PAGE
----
In summary, although we grant Meagan was not the member of a protected class with regard to the burglary offense of which she was convicted, she was the intended and protected victim of the predicate felony used by the court to support the burglary finding.   As such, she cannot harbor the culpable state of mind necessary to commit the burglary, because under any theory she cannot commit the crime of her own statutory rape.   Consequently, the burglary true finding must be reversed.


The judgment is reversed in part as to the true finding regarding the burglary.   In all other respects, the judgment is affirmed.


FN1. All statutory references are to the Penal Code unless otherwise specified..  FN1. All statutory references are to the Penal Code unless otherwise specified.

2.   In light of our disposition, we do not address her remaining contentions the evidence is insufficient to sustain a finding she committed burglary;  she was denied due process of law when the Welfare and Institutions Code section 602 petition failed to provide adequate notice the juvenile court would rely upon unlawful sexual intercourse with a minor as the predicate felony for the burglary charge denying her a fair opportunity to adequately prepare and present a defense directed to that allegation;  and she was denied effective assistance of counsel when her trial attorney was rendered ineffective due to the lack of notice regarding the theory upon which the juvenile court would find the predicate felony necessary for the burglary.

3.   Oscar Rodriguez was Joani's ex-boyfriend.   She had changed her name to Rodriguez because the two were engaged at one time.   Although he did not live with her, he visited her and kept some clothing at her house.   Apparently, she had permitted him to come in the house when she was there.   He did not have a key.   Their relationship dissolved when he went to prison in January 1991.   She filed for a restraining order against him after his release in August 1994.

4.   At the contested hearing, Meagan testified she met Oscar on August 23 at a friend's house.   He told her he was 20–years old, but she later discovered he was, in fact, 22–years old.   Oscar told her he lived at that apartment (Joani's) and she went there with him.   Before they entered, she testified he told her to write a note and, although it was stupid to do so, she wrote it.   She acknowledged he gained entry to the apartment by opening the window by the front door and unlocking the door, then opening it.   Upon entering, Oscar told her he had done the vandalism and she responded that he was “sick” and she left.   She did not see Oscar steal anything.   She denied committing any of the vandalism.   She stated she never had the intent to steal anything.   In fact, she denied she took the socks from the apartment, explaining Oscar brought the socks to her house and asked her if she wanted them.   When she replied no, he gave them to her anyway and she threw them at him.   She further stated Oscar had told her he had purchased all the items in the apartment and Joani was “messing around” behind his back.   Therefore, he destroyed all the items he had purchased for her.   Finally, she denied telling Casey she had laid on the bed with Oscar.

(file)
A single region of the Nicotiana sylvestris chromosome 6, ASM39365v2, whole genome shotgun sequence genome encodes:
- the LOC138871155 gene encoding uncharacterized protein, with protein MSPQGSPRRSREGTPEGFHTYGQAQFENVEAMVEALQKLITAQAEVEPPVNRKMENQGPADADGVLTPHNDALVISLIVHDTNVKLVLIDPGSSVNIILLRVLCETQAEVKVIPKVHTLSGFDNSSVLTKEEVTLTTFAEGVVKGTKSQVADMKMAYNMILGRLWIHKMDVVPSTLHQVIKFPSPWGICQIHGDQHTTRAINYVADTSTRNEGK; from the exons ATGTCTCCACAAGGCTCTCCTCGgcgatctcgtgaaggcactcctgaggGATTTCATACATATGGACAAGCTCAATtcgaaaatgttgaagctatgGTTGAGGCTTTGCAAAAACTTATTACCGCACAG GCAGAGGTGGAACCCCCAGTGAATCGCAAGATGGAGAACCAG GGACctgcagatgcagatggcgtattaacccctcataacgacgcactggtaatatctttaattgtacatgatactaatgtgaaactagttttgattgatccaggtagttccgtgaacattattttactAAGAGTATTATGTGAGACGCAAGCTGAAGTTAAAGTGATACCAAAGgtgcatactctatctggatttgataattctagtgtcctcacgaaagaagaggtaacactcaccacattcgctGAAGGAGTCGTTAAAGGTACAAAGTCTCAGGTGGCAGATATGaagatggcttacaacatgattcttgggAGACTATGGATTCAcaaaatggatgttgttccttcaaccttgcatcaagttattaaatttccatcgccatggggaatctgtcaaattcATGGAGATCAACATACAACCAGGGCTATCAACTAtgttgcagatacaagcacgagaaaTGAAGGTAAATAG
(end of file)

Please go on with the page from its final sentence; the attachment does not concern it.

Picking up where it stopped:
5.   On November 18, an amended petition was filed, adding petty theft (§ 488) and defacing the property of Joani valued in excess of $1,000, but less than $5,000 (§ 594, subds. (a), (b)(4)).   Meagan was not arraigned on the amended petition, as the court proceeded on the first petition.

6.   In People v. Buffum (1953) 40 Cal.2d 709, 722, 256 P.2d 317, the Supreme Court cited Gebardi v. United States, supra, 287 U.S. 112, 53 S.Ct. 35, when confronted by the issue of whether four women who submitted to abortions were either accomplices of or coconspirators with defendants who allegedly conspired to perform abortions.   The women were subject to prosecution under former section 275, which provided for a penalty of from one to five years.   The defendant doctors were charged with conspiracy to violate former section 274, that is performing abortions, with a penalty of two to five years.   The court rejected any conspiracy theory of violating former section 274, reasoning:  “In our opinion the same reasoning which precludes the application of section 31 for the purpose of prosecuting a woman as a principal under section 274 likewise precludes the use of section 182 in prosecuting her for conspiracy to violate section 274.   Since, as held in the Clapp [People v. Clapp (1944) 24 Cal.2d 835, 151 P.2d 237] case, the Legislature has expressed an intent that a woman who consents and voluntarily submits to an abortion is not punishable under section 274, it clearly did not intend that she should be punished for conspiracy to violate that statute.”   (People v. Buffum, supra, 40 Cal.2d at p. 722, 256 P.2d 317;  see also Williams v. Superior Court (1973) 30 Cal.App.3d 8, 12–15, 106 Cal.Rptr. 89.)